Sneha Girap (Editor)

The Highest Honor

Updated on
Share on FacebookTweet on TwitterShare on LinkedInShare on Reddit
Covid-19
7.4
/
10
1
Votes
Alchetron
7.4
1 Ratings
100
90
80
71
60
50
40
30
20
10
Rate This

Rate This

Language  English Japanese
7.2/10 IMDb

Duration  
Country  Australia Japan
The Highest Honor movie poster
Director  Peter Maxwell Seiji Maruyama
Writer  Lee Robinson, Katsua Susaki
Release date  1983 9 August 1989 (Australian TV)
Based on  book by Yuzuru Shinozaki

Jesus shall take the highest honor


The Highest Honour is a 1982 Australian film about Operation Jaywick and Operation Rimau by Z Special Unit during World War II.

Contents

The same story inspired the mini-series Heroes (1988) and Heroes II: The Return (1991).

Plot

During World War II, a team of Australian soldiers from Z Special Unit, including Ivan Lyon and Robert Page, successfully lead an expedition to destroy ships in Singapore harbour, Operation Jaywick. An attempt to duplicate this success, Operation Rimau, ends in disaster, with the team either killed or captured. Those soldiers who are interrogated by the Japanese in Singapore, with Page forming a friendship with Minoru Tamiya. Eventually all the Australians are convicted of war crimes and are executed.

Production

Producers John McCallum and Lee Robinson had previously made a film about Z Special Unit, Attack Force Z (1981). Robinson said he was approached to make the film by a member of the Australian embassy in Tokyo in 1980. He says the official asked him if he was interested in making a movie about Jaywick and Rimau with a Japanese company. Robinson says he spent a year researching the story in Japanese and Australian archives.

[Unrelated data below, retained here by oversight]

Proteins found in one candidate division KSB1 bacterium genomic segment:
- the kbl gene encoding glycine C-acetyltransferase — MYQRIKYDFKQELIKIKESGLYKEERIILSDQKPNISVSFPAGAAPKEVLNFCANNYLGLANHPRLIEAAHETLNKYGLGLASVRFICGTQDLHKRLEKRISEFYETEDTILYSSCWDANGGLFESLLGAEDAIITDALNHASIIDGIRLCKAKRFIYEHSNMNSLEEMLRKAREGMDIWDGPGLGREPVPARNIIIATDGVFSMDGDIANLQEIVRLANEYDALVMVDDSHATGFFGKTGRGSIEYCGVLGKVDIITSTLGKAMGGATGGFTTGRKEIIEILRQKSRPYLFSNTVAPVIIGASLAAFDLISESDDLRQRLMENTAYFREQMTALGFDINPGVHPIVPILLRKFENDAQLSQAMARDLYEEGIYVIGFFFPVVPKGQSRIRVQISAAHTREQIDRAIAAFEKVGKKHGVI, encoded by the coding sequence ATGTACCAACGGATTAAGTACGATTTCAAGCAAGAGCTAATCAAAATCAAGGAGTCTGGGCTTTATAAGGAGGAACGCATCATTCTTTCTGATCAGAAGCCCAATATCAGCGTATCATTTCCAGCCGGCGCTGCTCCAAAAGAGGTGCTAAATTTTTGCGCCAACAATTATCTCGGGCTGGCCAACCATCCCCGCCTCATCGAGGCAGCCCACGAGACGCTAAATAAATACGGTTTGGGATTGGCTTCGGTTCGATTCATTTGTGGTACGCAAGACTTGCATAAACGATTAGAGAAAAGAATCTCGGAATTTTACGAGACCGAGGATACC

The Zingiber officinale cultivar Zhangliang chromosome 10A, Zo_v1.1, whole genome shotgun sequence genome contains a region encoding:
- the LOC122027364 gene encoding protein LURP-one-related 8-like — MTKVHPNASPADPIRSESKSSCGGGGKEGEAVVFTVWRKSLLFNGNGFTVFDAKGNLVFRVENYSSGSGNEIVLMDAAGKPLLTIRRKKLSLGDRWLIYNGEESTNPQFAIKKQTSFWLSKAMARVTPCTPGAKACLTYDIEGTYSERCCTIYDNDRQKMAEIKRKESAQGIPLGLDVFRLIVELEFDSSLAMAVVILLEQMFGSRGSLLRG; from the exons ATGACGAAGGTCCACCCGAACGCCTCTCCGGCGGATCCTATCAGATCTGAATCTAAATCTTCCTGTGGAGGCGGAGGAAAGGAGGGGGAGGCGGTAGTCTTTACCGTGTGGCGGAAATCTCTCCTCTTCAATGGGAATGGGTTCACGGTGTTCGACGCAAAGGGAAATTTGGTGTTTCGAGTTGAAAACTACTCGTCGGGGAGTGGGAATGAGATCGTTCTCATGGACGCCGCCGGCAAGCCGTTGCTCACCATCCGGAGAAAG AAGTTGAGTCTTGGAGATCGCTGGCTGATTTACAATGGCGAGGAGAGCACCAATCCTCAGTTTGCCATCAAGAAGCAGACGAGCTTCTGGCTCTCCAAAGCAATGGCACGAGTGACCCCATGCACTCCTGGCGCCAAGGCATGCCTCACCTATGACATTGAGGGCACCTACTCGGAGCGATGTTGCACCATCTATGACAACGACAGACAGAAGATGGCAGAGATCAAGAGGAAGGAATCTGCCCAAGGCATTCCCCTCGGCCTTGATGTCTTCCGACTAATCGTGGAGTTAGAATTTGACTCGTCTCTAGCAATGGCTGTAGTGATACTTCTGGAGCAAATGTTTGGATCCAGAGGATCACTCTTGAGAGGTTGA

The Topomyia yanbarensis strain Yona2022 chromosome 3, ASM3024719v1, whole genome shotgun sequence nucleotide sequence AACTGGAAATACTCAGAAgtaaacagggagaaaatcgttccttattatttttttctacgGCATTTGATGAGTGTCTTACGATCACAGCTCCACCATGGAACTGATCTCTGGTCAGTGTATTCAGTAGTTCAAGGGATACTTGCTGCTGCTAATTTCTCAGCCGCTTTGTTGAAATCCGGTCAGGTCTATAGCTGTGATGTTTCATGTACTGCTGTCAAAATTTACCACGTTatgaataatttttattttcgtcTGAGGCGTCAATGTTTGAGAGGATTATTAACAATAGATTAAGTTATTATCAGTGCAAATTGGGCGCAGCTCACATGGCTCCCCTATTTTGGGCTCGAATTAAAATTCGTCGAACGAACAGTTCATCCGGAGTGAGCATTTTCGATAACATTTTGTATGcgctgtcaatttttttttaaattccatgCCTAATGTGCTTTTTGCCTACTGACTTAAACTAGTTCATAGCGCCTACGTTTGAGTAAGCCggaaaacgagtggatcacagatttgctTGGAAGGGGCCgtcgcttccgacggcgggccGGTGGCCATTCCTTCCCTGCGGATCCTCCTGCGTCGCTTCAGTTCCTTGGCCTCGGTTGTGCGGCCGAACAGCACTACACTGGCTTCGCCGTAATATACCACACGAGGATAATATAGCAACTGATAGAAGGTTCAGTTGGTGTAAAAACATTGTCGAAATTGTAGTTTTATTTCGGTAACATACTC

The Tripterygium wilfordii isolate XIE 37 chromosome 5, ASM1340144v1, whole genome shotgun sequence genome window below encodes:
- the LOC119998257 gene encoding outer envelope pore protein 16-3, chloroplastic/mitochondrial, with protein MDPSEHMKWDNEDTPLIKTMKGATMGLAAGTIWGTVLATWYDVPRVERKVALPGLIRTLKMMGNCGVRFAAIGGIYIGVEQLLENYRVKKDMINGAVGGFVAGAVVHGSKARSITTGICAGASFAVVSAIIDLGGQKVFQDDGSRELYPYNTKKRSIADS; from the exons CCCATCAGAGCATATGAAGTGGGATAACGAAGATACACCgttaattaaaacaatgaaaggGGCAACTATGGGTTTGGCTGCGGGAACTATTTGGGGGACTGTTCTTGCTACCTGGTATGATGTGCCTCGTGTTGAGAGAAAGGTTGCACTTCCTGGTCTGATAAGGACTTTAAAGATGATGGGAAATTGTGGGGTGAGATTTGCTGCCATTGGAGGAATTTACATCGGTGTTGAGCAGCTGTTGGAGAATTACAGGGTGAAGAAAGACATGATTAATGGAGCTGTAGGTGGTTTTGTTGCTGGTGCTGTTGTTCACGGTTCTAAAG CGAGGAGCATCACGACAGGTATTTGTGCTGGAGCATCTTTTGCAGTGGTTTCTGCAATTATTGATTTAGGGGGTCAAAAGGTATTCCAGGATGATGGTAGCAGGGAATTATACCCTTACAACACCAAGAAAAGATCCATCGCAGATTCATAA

The film was originally shot under the title of Southern Cross. Production took place in 1982. It was financed by two dozen Australian businessmen and a Japanese production company, Shinihon Eija, who contributed $1.5 million in marketing and production costs.

There were two versions of the film - Australian and Japanese. Robinson later said the two versions were intrinsically the same but the emphasis in the Japanese film was more towards the Japanese actors and vice versa.

Robinson later said that "the film is a human story of how a friendship can develop among enemies and how human spirit rises above the atrocities of war. It is an anti-war film set in a period remembered for horrendous slayings of civilians."

Release

The film was never released theatrically in Australia but did screen as a mini-series in 1989. It did obtain a theatrical release in the US and England and McCallum says the film sold widely to television. It was also known as Heroes of the Krait and Minami Jujisei.

The widow of Bob Page and survivors of Z Force were furious with the film, claiming it was far too complimentary to the Japanese. Robinson admitted the film was "50 percent fiction" and that "there is no doubt that the whole picture is designed as an apology, but with facts as dramatic as these, why play around with it? What gives the film the impact is the constant reminder that this is true."

Robinson admitted there was an occasion where the Japanese producers wanted the prison set to have pillows and sheets on the bed to make them look nicer, but he refused. A scene where a Japanese officer comes to Australian ten years after the war to make peace with one of the widows, Roma Greemish, was cut at the request of Ms Greemish.

McCallum later said that "Stuart Wilson was very good in" the film but:

It got bogged down with too much Japanese dialogue, because they were co-producing, and put up half the money. They insisted on a lot of Japanese. I said, 'You're the villains in this, you beheaded the Australians.' But they thought they'd make a huge amount of money out of it; the man behind the film company was a millionaire. He took us up there, Robinson and myself and some of the actors, and we had a great jamboree of a week in Tokyo, where he had a huge launch of the damn thing in a huge cinema. He said 'We're releasing it tomorrow all over Japan. We expect to make three million.' I think they lost three million.

In 1982 Thomas Keneally was reported as working on a script for another film based on Operation Rimau called Rimau for the South Australian Film Corporation to be made for $1 million, but no film eventuated.

References

The Highest Honor Wikipedia
The Highest Honor IMDb The Highest Honor themoviedb.org


Topics
 
B
i
Link
H2
L